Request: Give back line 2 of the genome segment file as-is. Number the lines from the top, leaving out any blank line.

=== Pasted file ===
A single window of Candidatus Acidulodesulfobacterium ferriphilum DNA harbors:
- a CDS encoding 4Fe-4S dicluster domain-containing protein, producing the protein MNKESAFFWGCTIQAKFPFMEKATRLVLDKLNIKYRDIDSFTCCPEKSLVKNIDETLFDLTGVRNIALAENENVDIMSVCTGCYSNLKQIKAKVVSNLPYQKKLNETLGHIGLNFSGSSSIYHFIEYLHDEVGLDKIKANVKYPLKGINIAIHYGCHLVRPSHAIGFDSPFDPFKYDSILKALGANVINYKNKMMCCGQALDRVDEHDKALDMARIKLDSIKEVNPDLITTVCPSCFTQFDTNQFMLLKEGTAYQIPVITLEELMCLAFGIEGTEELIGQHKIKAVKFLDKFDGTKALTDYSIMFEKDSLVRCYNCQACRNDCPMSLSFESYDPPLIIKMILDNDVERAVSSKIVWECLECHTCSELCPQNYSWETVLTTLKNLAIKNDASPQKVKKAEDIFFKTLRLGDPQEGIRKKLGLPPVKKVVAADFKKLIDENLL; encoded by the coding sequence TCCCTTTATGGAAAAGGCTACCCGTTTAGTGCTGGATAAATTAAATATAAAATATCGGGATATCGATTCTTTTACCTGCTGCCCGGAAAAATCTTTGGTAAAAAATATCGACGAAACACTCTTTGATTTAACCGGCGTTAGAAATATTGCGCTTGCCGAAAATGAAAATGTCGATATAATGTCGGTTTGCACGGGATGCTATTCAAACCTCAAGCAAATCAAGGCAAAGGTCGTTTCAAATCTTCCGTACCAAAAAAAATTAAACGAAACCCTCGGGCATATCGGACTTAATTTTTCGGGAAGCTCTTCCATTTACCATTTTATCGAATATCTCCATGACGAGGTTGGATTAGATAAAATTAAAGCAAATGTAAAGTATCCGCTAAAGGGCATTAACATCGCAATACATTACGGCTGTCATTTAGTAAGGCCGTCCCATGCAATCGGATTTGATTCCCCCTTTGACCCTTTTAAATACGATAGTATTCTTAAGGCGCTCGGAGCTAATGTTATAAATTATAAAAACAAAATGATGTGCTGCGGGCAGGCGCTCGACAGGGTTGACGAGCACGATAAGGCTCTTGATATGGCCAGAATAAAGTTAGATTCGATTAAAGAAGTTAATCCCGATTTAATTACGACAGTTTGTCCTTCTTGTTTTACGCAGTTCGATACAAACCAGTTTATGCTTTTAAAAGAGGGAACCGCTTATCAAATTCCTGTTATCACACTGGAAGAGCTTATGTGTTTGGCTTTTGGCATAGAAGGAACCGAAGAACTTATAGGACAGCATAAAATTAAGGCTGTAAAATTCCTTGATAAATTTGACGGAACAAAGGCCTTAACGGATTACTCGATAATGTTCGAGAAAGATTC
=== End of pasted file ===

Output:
- a CDS encoding 4Fe-4S dicluster domain-containing protein, producing the protein MNKESAFFWGCTIQAKFPFMEKATRLVLDKLNIKYRDIDSFTCCPEKSLVKNIDETLFDLTGVRNIALAENENVDIMSVCTGCYSNLKQIKAKVVSNLPYQKKLNETLGHIGLNFSGSSSIYHFIEYLHDEVGLDKIKANVKYPLKGINIAIHYGCHLVRPSHAIGFDSPFDPFKYDSILKALGANVINYKNKMMCCGQALDRVDEHDKALDMARIKLDSIKEVNPDLITTVCPSCFTQFDTNQFMLLKEGTAYQIPVITLEELMCLAFGIEGTEELIGQHKIKAVKFLDKFDGTKALTDYSIMFEKDSLVRCYNCQACRNDCPMSLSFESYDPPLIIKMILDNDVERAVSSKIVWECLECHTCSELCPQNYSWETVLTTLKNLAIKNDASPQKVKKAEDIFFKTLRLGDPQEGIRKKLGLPPVKKVVAADFKKLIDENLL; encoded by the coding sequence TCCCTTTATGGAAAAGGCTACCCGTTTAGTGCTGGATAAATTAAATATAAAATATCGGGATATCGATTCTTTTACCTGCTGCCCGGAAAAATCTTTGGTAAAAAATATCGACGAAACACTCTTTGATTTAACCGGCGTTAGAAATATTGCGCTTGCCGAAAATGAAAATGTCGATATAATGTCGGTTTGCACGGGATGCTATTCAAACCTCAAGCAAATCAAGGCAAAGGTCGTTTCAAATCTTCCGTACCAAAAAAAATTAAACGAAACCCTCGGGCATATCGGACTTAATTTTTCGGGAAGCTCTTCCATTTACCATTTTATCGAATATCTCCATGACGAGGTTGGATTAGATAAAATTAAAGCAAATGTAAAGTATCCGCTAAAGGGCATTAACATCGCAATACATTACGGCTGTCATTTAGTAAGGCCGTCCCATGCAATCGGATTTGATTCCCCCTTTGACCCTTTTAAATACGATAGTATTCTTAAGGCGCTCGGAGCTAATGTTATAAATTATAAAAACAAAATGATGTGCTGCGGGCAGGCGCTCGACAGGGTTGACGAGCACGATAAGGCTCTTGATATGGCCAGAATAAAGTTAGATTCGATTAAAGAAGTTAATCCCGATTTAATTACGACAGTTTGTCCTTCTTGTTTTACGCAGTTCGATACAAACCAGTTTATGCTTTTAAAAGAGGGAACCGCTTATCAAATTCCTGTTATCACACTGGAAGAGCTTATGTGTTTGGCTTTTGGCATAGAAGGAACCGAAGAACTTATAGGACAGCATAAAATTAAGGCTGTAAAATTCCTTGATAAATTTGACGGAACAAAGGCCTTAACGGATTACTCGATAATGTTCGAGAAAGATTC